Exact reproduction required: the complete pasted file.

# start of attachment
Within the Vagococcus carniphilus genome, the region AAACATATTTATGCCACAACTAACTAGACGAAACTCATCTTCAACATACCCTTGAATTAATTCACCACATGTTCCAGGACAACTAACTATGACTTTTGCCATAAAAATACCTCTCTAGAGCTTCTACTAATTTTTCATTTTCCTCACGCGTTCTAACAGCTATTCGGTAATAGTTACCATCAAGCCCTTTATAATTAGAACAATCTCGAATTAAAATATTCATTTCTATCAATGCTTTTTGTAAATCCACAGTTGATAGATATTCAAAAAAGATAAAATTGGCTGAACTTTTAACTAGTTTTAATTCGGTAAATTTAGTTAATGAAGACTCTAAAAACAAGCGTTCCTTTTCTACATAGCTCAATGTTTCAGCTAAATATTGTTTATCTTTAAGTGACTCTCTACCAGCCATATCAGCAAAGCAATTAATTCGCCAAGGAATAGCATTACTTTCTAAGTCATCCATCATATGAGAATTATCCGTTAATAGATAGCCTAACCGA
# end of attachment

Within the Vagococcus carniphilus genome, the region AAACATATTTATGCCACAACTAACTAGACGAAACTCATCTTCAACATACCCTTGAATTAATTCACCACATGTTCCAGGACAACTAACTATGACTTTTGCCATAAAAATACCTCTCTAGAGCTTCTACTAATTTTTCATTTTCCTCACGCGTTCTAACAGCTATTCGGTAATAGTTACCATCAAGCCCTTTATAATTAGAACAATCTCGAATTAAAATATTCATTTCTATCAATGCTTTTTGTAAATCCACAGTTGATAGATATTCAAAAAAGATAAAATTGGCTGAACTTTTAACTAGTTTTAATTCGGTAAATTTAGTTAATGAAGACTCTAAAAACAAGCGTTCCTTTTCTACATAGCTCAATGTTTCAGCTAAATATTGTTTATCTTTAAGTGACTCTCTACCAGCCATATCAGCAAAGCAATTAATTCGCCAAGGAATAGCATTACTTTCTAAGTCATCCATCATATGAGAATTATCCGTTAATAGATAGCCTAACCGA